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Minnesota Timberwolves' Ricky Rubio of Spain, left, drives around New York Knicks' Jason Kidd in the first period of an NBA basketball game Friday, Feb. 8, 2013 in Minneapolis. (AP Photo/Jim Mone)

SALT LAKE CITY — Let me make this clear before I even begin to type this story that in no way, shape or form am I looking to say that Ricky Rubio is on Jason Kidd’s level.

In terms of accomplishments on the hardwood, it’s not even close.

And that’s not being disrespectful to Rubio — as he’s coming off the best season of his career in Utah — but Kidd was really that great.

The 45-year-old NBA champion and 10-time All-Star just entered the Basketball Hall of Fame on Friday, Sept. 7, alongside Ray Allen, Steve Nash and Grant Hill, among others, and is one of the greatest floor generals in league history.

However, there are some similarities in their approach to the game. Even Kidd can’t overlook that.

“Rubio can pass the ball,” Kidd said during a November trip to Salt Lake City, as former head coach of the Milwaukee Bucks.

“He knows how to make the guys better,” Kidd added. “He plays the game the right way. I don’t know if there’s a comparison, that’s for you guys to make that but I think, again, he’s a guy that can find the open guy and make the game easy for his teammates.”

In terms of their physical stature, both guys are 6-foot-4 pass-first point guards who would much rather find the open man than force shots themselves. Rubio tips the scale at 190 pounds while Kidd was a tidbit heavier around 210 pounds for most of his career.

Both are also triple-double threats, who I wouldn’t rely upon to take the last shot of the game with their jump shooting, even despite Kidd ranking in the top-10 all-time list of 3-point field goals made.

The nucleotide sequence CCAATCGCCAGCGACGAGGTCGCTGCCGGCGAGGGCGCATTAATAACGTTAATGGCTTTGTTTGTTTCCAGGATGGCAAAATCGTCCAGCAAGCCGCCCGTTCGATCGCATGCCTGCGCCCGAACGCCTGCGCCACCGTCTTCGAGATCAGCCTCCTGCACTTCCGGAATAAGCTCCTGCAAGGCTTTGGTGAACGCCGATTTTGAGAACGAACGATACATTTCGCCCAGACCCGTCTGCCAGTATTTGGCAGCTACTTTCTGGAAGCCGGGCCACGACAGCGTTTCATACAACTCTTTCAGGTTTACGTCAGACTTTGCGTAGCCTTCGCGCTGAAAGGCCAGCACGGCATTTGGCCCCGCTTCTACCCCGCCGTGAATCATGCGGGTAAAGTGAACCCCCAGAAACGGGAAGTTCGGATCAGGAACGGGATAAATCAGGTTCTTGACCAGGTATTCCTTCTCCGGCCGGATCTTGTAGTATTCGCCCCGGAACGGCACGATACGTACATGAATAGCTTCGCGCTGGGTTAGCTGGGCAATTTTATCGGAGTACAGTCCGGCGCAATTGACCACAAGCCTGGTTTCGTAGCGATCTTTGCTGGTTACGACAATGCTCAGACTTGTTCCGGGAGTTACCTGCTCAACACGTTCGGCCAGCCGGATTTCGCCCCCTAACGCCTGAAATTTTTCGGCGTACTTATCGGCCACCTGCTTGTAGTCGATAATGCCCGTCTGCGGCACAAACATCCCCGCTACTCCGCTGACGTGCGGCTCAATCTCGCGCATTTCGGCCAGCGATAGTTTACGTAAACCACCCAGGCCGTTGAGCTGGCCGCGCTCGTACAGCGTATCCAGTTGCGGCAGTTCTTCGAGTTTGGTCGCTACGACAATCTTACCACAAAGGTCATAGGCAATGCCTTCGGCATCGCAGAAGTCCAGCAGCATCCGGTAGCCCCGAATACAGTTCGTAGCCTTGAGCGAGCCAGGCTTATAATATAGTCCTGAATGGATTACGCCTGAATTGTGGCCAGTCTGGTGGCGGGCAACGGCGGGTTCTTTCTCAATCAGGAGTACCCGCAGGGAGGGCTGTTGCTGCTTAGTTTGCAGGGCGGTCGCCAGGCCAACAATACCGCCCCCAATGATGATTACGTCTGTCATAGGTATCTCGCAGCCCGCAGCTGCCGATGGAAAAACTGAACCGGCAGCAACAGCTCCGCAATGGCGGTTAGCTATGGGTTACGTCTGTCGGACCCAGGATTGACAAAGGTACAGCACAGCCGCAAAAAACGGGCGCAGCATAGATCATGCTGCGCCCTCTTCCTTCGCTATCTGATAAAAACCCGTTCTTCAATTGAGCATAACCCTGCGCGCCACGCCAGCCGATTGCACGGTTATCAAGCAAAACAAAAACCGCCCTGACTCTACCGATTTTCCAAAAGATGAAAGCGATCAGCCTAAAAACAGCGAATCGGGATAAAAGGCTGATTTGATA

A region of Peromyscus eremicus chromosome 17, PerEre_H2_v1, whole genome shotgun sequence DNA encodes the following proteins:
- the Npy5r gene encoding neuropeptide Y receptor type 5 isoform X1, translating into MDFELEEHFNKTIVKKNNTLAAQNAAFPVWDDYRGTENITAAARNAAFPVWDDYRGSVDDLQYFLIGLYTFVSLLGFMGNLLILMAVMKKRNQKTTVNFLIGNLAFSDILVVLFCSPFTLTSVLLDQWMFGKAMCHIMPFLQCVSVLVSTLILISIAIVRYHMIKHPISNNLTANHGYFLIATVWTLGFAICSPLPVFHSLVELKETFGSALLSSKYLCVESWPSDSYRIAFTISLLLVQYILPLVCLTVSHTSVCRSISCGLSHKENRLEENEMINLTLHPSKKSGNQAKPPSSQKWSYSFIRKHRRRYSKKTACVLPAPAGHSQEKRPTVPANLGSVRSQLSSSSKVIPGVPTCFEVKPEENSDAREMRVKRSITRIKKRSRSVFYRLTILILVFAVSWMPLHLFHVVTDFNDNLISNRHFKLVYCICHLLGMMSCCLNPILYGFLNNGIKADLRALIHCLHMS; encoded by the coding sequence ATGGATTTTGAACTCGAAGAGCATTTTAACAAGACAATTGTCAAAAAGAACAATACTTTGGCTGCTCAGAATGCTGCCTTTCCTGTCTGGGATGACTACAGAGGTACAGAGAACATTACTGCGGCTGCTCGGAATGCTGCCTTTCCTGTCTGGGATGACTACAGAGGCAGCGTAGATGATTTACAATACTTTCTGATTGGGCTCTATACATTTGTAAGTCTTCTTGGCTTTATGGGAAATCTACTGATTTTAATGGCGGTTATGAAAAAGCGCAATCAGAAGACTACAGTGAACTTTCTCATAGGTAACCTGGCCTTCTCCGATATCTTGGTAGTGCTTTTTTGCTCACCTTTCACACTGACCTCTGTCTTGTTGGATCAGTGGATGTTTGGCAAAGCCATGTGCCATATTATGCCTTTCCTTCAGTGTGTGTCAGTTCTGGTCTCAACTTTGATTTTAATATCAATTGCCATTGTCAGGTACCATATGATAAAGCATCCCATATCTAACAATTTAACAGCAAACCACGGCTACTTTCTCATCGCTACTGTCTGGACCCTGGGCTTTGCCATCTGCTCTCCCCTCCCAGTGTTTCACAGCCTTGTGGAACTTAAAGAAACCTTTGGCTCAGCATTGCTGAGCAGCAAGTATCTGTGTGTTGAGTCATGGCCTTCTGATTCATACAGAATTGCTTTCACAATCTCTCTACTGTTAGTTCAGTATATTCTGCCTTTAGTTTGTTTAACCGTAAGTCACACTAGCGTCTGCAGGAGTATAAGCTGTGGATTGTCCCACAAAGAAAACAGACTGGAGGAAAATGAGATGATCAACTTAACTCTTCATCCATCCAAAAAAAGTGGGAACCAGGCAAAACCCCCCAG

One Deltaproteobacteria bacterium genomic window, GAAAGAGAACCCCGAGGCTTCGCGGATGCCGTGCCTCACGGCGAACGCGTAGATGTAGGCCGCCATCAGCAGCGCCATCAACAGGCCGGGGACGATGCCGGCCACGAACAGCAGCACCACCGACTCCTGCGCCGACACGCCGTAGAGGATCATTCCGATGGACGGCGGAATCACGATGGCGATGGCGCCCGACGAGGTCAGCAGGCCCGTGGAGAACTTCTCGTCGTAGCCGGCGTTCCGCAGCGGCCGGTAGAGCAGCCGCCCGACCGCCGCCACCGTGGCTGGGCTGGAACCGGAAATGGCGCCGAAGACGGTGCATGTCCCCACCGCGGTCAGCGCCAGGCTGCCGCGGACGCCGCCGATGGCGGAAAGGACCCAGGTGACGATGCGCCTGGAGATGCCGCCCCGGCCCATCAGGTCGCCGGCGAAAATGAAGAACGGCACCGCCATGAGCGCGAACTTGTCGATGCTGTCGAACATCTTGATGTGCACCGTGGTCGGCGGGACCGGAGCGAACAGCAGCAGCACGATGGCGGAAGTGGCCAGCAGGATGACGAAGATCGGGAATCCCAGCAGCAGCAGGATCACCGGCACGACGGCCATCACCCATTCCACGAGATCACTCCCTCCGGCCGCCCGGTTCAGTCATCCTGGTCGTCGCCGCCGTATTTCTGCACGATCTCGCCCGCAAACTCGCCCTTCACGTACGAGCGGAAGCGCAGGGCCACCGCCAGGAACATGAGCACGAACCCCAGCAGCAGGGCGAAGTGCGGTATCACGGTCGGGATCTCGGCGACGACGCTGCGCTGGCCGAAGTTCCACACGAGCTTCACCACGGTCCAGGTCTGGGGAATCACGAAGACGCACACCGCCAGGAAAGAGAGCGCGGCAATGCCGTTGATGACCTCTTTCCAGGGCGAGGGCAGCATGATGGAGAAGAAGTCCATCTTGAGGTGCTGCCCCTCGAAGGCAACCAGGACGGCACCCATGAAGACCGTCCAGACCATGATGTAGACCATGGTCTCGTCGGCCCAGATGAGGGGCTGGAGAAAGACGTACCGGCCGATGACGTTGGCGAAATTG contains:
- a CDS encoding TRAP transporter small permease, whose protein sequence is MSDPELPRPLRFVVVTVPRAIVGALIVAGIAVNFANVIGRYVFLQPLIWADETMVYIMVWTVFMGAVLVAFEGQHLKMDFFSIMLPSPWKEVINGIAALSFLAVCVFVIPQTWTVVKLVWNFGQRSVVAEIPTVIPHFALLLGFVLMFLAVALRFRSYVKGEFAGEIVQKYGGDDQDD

Through seven seasons, Rubio averages 10.8 points, 7.9 assists and 4.3 boards but has only reached the postseason once and that happened as a Jazzman this past season. However, he could continue to benefit tremendously from Utah coach Quin Snyder’s system. As a member of the Minnesota Timberwolves, Rubio never won more than 40 games in a season until the Jazz went 48-34 to finish fifth in the Western Conference.

At that same stage, J-Kidd reached the playoffs five times as a member of the Phoenix Suns, but his career averages are 12.6 points, 8.7 assists and 6.3 rebounds in 19 seasons with Dallas, Phoenix, New Jersey and New York.

Kidd was named to the All-NBA First Team five times, earned Co-Rookie of the Year honors in 1995 with Grant Hill, led the league in assists five teams and made the NBA All-Defensive First Team four times throughout his illustrious career.

Rubio’s most notable NBA honor was making the All-Rookie First Team in 2012 but he has played professionally in Spain since the age of 14. That has to mean something, right?

Utah Jazz guard Ricky Rubio (3) celebrates after scoring on the Oklahoma City Thunder in Game 4 of the NBA playoffs at Vivint Smart Home Arena on Monday, April 23, 2018.
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Like Kidd, Rubio has developed a league-wide reputation as one of the top perimeter defensive and rebounding floor generals of his era. His passing ability is also stellar. That’s why Sports Illustrated recently included Rubio in its Top 100 NBA Players listat No. 57; ahead of Timberwolves guard Jeff Teague.

In case you were wondering, Joe Ingles is No. 56, Derrick Favors is No. 51, Donovan Mitchell is listed at No. 34 while Gobert ranked No. 14.

While folks outside of the Utah market may look at the headline of this piece and laugh hysterically, there certainly are some comparisons between Rubio and Kidd’s style of play. On a small, small scale to say the least.

Obviously, Kidd is way better but Rubio is no slouch either.

And that’s my random spiel for the day. Adios.